Unfortunately, this fake number for Facebook Customer Service is not showing up on Google. There are pages on Facebook where users can ask for help, and this number has also been falsely advertised.
“Facebook customer service” is typed into search engines, on average, close to 100,000 times in a single month as of December 2023, according to Google. It is unknown how many people call the number and fall for the scam, but most of the individuals who search for the number will likely dial it, too.
Facebook has investigated the group claiming to be the customer service department. It was discovered that the scammers are targeting many other platforms, not just Facebook.
A Google spokesperson stated that the company was taking the appropriate steps to remove this fraudulent number. Still, neither company has explained why this fake number went unnoticed for an extended period.
How To Avoid The Facebook Customer Service Scam
Like Google, Facebook does not have a toll-free number for the public or active users to call. They have a help center that is directly on the website. The system allows you to type in the question you are asking in a search bar. There are lots of frequently asked questions that are already listed here.
There is also a Support Inbox listed. This feature allows you to communicate directly with a member of the Facebook Help Team. The feature is similar to emailing, except it is now on your Facebook.
As you probably know this, Facebook is a company that has been around since February 2004, founded by Mark Zuckerberg. The original intent of the social media platform was to connect college students with an easy way to interact with each other about classes and group projects.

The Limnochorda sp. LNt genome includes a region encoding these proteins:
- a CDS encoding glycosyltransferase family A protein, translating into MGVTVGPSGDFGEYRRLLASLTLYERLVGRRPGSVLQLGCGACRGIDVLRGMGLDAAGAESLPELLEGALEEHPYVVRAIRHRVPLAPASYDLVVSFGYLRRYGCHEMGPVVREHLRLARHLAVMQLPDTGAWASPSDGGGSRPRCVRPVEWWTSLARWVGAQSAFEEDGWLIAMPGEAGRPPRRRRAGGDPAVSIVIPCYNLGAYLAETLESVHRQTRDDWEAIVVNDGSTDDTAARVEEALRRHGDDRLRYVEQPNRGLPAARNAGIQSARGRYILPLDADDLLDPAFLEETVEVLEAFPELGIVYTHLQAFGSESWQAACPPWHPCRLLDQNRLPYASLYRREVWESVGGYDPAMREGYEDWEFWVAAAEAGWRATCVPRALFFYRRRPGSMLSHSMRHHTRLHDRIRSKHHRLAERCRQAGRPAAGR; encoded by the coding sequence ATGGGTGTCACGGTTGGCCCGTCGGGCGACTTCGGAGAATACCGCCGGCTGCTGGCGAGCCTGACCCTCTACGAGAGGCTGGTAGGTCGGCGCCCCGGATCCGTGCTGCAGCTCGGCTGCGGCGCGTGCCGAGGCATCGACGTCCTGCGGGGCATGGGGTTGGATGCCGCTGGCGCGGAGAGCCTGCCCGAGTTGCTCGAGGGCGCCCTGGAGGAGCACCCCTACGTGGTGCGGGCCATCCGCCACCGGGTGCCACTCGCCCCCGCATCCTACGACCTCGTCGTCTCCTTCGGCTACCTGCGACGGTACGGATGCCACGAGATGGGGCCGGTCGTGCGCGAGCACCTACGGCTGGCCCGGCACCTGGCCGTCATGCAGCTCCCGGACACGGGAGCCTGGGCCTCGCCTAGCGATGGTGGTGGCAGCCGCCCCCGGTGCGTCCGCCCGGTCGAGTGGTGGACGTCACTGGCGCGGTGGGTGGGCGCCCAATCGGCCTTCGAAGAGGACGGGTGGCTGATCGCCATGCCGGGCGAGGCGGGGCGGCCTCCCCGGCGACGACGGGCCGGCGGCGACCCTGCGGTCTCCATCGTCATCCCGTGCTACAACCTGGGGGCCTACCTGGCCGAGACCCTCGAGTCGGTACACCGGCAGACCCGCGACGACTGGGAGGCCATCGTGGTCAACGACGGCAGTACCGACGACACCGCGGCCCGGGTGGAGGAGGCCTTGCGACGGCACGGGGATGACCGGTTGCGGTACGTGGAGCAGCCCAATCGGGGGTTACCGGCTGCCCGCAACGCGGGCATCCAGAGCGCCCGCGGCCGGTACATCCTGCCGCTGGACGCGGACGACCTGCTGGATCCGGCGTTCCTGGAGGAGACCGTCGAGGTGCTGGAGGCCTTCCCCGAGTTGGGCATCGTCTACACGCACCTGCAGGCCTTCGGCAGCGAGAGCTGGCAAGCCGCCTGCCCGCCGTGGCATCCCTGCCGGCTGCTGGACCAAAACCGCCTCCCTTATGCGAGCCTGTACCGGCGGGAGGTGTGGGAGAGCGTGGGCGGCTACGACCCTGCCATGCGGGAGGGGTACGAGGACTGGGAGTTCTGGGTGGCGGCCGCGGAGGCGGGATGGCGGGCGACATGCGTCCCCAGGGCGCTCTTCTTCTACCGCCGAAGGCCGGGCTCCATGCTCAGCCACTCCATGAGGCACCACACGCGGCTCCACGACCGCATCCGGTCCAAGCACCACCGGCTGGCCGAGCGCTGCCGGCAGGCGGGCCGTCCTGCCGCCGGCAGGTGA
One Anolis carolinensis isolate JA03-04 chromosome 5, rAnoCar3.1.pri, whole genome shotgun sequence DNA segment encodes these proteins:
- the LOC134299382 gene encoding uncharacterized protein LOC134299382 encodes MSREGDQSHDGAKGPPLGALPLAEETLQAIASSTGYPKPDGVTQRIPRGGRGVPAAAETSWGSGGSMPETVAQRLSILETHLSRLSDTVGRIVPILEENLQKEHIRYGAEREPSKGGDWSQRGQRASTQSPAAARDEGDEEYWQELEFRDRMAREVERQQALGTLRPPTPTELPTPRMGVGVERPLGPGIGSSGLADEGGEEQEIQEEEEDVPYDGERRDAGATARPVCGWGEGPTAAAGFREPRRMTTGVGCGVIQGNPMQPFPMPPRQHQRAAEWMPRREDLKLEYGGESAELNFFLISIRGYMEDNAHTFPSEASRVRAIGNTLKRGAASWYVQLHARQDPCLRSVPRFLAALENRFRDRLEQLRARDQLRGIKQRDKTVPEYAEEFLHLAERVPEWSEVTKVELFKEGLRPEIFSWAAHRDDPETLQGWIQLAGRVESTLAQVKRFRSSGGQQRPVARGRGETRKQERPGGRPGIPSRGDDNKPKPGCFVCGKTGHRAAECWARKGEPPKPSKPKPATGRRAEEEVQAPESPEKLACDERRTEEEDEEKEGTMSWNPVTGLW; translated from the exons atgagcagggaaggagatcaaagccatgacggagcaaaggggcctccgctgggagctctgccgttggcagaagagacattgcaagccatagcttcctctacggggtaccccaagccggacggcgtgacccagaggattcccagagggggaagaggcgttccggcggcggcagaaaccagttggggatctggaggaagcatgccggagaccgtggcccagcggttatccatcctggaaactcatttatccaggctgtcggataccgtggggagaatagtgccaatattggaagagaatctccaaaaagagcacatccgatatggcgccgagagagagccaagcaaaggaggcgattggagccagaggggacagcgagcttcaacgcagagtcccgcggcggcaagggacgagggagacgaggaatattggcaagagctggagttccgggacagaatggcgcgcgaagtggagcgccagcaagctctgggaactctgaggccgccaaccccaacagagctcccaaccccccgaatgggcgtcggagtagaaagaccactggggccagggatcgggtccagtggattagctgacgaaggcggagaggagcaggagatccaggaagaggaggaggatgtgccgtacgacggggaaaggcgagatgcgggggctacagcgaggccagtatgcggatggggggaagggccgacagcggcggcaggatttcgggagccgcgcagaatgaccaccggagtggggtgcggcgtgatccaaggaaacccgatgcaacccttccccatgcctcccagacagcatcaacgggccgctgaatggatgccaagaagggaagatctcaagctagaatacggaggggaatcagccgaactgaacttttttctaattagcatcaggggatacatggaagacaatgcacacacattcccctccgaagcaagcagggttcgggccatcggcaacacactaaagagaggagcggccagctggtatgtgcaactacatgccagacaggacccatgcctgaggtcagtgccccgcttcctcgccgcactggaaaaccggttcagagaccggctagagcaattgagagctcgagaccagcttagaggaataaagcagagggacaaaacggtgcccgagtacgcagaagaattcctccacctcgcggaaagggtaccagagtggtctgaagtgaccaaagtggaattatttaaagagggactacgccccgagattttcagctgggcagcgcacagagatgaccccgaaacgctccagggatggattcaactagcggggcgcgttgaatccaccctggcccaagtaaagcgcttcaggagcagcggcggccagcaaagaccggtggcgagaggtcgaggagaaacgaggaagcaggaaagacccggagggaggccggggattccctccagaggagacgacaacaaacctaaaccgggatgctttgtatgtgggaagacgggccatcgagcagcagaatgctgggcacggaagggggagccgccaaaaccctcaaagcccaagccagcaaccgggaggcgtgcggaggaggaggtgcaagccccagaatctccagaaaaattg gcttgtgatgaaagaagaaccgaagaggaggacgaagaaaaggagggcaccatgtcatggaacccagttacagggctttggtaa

At that time, you could only create a Facebook login if you had a college email to associate with your account. You would be sent a confirmation email so that you could verify your college email.
It was founded at Harvard, so only its students could initially access it. However, it later expanded to other universities so all colleges could access the platform.
In 2006, Facebook expanded even more, allowing anyone aged 13 or older to create an account. Just keep in mind that Facebook is one of the few companies that offer you no option to speak with a live person. If you can remember this, then you can avoid this scam altogether.
How To Report The Facebook Customer Service Number Scam
Warn your family and friends know about the Facebook Customer Service Number scam. Feel free to share the article if it was helpful. However, you can report scammers and any suspicious activity officially to the Federal Trade Commission (FTC), the Office of the Inspector General, and the FBI Internet Complaint Center by using the pages below:
How To Protect Yourself More
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Feel free to explore additional articles on related fraud. You can find them listed below this paragraph, so that you know more about online security. Last but not least, if you had any bad experiences, make sure to use the comments section below to expose other scammers.
Other Facebook Scams